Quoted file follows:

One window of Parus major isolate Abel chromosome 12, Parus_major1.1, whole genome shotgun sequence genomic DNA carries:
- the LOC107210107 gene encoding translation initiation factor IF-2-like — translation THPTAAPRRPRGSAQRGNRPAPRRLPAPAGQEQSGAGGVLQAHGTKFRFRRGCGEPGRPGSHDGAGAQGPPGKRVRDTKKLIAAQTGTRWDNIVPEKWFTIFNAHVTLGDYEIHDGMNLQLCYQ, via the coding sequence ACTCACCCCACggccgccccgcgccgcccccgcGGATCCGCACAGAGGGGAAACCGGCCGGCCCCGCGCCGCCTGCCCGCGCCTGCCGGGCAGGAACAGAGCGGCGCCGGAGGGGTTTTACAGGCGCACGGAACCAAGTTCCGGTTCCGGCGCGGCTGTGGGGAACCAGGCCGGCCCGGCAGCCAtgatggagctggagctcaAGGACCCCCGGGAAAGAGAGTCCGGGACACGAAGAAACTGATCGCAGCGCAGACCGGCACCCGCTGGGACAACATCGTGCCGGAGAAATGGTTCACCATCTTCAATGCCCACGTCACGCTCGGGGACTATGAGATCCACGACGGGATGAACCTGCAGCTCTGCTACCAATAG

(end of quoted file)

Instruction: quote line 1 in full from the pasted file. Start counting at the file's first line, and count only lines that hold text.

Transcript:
One window of Parus major isolate Abel chromosome 12, Parus_major1.1, whole genome shotgun sequence genomic DNA carries: